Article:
In DCPS, everything already happens at the school level. In fact, when cuts are needed, they look within departments as well. The principal can generally decide what needs to be cut (e.g. an English position or, say, 2 science positions). The effect of LIFO is that, within those chosen subcategories, principals find it close to impossible to fire anyone but the youngest of teachers. That’s how I was RIFed by my school last year (we had to cut an English position and I was the youngest so I was cut).

    I despise LIFO. But I think the way it is applied in reality is not as blind or foolish as you make it out to be (again, it is still foolish).

  8. In Reply to Attorney DC You stated “Vianne: The difference between schools and for-profit companies is that schools do not turn a profit. There is no profit incentive for principals to keep good teachers.”

    I believe there are other ways to look at this. Principles are looking to keep whatever teachers they view as valuable based on what THEY believe is valuable. These days, at least in the Clark County School District, passing high stakes test scores are like gold! I am sure it is the same way in other places. It seems sometimes the administrators only care about those test scores. I am not sure how test scores effect an administrator’s salary but I do know that test scores can effect funding at certain schools. So while schools aren’t making a profit they can continue to LOSE money if they don’t increase those test scores.

    What is the best ways to increase test scores? Load up your school with Amazing teachers! Teachers should be evaluated based on performance. Good teachers in….bad teachers out.

    Unfortunately, with a process like this, it would be subjective. Human judging human, and there is bound to be flaws and scandal. Principles barely have enough time to evaluate right now.

    This kind of process could cause arguing and competition as well as diminish a lot of collaborative efforts. I believe this is why we are forced into losing teachers based on seniority.

    Does anyone have any suggestions as to how we can do this better?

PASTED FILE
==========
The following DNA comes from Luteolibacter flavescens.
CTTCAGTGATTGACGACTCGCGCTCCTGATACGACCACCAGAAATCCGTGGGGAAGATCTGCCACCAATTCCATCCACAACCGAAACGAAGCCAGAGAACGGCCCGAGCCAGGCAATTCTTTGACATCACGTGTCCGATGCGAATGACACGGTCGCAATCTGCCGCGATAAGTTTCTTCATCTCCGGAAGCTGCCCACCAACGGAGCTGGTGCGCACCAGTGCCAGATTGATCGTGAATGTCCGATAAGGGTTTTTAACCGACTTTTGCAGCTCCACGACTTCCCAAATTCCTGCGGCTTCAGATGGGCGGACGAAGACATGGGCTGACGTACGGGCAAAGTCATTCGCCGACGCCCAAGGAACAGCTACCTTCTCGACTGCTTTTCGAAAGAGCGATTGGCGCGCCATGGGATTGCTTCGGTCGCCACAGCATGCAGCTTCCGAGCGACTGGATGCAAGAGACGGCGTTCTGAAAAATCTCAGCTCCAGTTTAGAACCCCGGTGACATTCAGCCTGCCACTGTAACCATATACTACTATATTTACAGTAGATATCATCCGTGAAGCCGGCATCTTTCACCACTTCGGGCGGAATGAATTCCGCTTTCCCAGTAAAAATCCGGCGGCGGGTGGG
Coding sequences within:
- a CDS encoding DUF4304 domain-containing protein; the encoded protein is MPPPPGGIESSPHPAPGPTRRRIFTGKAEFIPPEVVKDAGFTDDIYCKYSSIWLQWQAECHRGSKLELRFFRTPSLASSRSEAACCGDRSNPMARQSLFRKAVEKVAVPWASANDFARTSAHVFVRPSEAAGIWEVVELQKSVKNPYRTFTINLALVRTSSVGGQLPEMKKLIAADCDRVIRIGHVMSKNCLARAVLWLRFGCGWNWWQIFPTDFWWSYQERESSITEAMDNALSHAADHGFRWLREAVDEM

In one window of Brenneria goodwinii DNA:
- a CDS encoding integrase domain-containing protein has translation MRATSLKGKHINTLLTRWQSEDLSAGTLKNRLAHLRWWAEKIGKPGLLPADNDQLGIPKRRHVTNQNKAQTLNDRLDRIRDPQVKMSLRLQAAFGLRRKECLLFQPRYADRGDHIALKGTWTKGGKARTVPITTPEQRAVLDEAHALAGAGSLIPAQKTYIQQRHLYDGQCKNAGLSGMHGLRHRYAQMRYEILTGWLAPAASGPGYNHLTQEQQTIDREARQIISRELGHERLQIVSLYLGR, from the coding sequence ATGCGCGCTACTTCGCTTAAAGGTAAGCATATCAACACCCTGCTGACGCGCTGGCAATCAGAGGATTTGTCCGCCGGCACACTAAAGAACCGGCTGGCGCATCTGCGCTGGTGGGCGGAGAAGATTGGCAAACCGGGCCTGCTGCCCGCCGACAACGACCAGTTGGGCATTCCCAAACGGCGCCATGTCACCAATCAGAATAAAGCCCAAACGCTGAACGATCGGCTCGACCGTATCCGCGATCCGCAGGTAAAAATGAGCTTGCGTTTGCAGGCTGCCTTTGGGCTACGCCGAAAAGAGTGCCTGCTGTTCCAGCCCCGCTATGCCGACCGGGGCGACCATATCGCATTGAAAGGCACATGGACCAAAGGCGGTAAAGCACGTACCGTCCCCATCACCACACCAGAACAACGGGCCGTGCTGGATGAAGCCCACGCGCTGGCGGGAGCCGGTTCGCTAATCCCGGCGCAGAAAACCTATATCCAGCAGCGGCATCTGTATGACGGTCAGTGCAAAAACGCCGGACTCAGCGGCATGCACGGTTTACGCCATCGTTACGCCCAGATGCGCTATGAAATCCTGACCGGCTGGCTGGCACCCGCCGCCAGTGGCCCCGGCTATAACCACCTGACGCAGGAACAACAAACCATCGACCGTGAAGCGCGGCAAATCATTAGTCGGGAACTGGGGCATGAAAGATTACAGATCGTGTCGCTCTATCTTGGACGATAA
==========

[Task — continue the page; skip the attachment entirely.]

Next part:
9. I am a Pre-K teacher in Georgia. Thanks to Gov. Deal, he is tryingg to cut Pre-K jobs. In the beginning, last hired was first fired. I began to worry but then the principal decided to base it on evaluations. I have had nothing but great evaluations so i hope I am safe through this round anyway.

  10. I think that in some cases LIFO can be understandable. The teachers with the least experience are nixed. However, some teachers who are, shall we say, VERY experienced who likely don’t have the energy to put forth in their instruction than someone who may not have the experience. I think that as teachers we need to put forth energy and be excited about each lesson.

  11. Tyler: The problem is (from a legal standpoint) that you’re talking about firing for cause (when you implied that certain older teachers aren’t putting forth as much effort) VS reductions-in-force for budgetary reasons. This is exactly what Michelle Rhee did in DC: She used a ‘budget crisis’ to allow principals to pick teachers and essentially fire them for cause, at the principals’ discretion.

    RIF’s should not be used to circumvent the evaluation, review and termination procedures outlined in teachers’ contracts. In a RIF, we assume that all teachers are capable, and the school should use a standard procedure (LIFO) to fairly and impartially excise teachers in the event of a budgetary shortfall.

    If a principal has an underperforming teacher, the principal should evaluate and/or discipline the teacher according to procedure (often including a performance improvement plan). If the principal is not taking any documented actions to evaluate/discipline a teacher, the principal should not attempt to use the excuse of a layoff to terminate teachers for subjective performance reasons.

  12. Tyler,

    I am an early childhood teacher in Colorado and our district is currently experiencing the yearly scare over jobs being cut. Of course I am a first year teacher and even moved all the way across the country from Georgia just in order to get a job last May and now the first teachers talking about being cut are those who just came in. The LIFO procedure makes teachers such as myself furious because I know my abilities and see so many teachers who may have the experience under their belts, lacking in their jobs. Due to the fact these teachers have taught for 3 or more years means of course they have the guarantee of not losing their jobs. No matter what a teachers experience they should be examined by the higher powers just in case there are younger, less experienced teachers who are doing a more efficent job than they are. The old systems of keeping the more experienced educators around and being hesistant of bringing in newer ones needs the boot!